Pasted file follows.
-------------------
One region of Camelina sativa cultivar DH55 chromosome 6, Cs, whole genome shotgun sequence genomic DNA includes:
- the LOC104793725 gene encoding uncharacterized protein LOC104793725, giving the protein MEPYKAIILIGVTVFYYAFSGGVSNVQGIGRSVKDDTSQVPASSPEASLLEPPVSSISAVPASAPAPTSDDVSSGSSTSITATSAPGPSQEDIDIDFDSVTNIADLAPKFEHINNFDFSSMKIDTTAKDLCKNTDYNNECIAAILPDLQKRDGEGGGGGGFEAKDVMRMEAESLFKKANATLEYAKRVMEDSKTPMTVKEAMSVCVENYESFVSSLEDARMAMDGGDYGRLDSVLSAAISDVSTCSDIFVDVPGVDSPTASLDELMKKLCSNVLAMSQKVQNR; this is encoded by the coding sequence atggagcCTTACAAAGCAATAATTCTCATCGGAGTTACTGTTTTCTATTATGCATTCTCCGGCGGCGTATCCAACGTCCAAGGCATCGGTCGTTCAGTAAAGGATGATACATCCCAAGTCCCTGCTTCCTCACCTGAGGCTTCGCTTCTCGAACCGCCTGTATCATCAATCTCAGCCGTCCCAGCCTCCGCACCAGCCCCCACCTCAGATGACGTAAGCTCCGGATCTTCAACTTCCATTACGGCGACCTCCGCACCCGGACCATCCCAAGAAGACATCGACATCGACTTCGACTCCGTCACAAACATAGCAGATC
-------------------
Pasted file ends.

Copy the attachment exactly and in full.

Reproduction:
One region of Camelina sativa cultivar DH55 chromosome 6, Cs, whole genome shotgun sequence genomic DNA includes:
- the LOC104793725 gene encoding uncharacterized protein LOC104793725, giving the protein MEPYKAIILIGVTVFYYAFSGGVSNVQGIGRSVKDDTSQVPASSPEASLLEPPVSSISAVPASAPAPTSDDVSSGSSTSITATSAPGPSQEDIDIDFDSVTNIADLAPKFEHINNFDFSSMKIDTTAKDLCKNTDYNNECIAAILPDLQKRDGEGGGGGGFEAKDVMRMEAESLFKKANATLEYAKRVMEDSKTPMTVKEAMSVCVENYESFVSSLEDARMAMDGGDYGRLDSVLSAAISDVSTCSDIFVDVPGVDSPTASLDELMKKLCSNVLAMSQKVQNR; this is encoded by the coding sequence atggagcCTTACAAAGCAATAATTCTCATCGGAGTTACTGTTTTCTATTATGCATTCTCCGGCGGCGTATCCAACGTCCAAGGCATCGGTCGTTCAGTAAAGGATGATACATCCCAAGTCCCTGCTTCCTCACCTGAGGCTTCGCTTCTCGAACCGCCTGTATCATCAATCTCAGCCGTCCCAGCCTCCGCACCAGCCCCCACCTCAGATGACGTAAGCTCCGGATCTTCAACTTCCATTACGGCGACCTCCGCACCCGGACCATCCCAAGAAGACATCGACATCGACTTCGACTCCGTCACAAACATAGCAGATC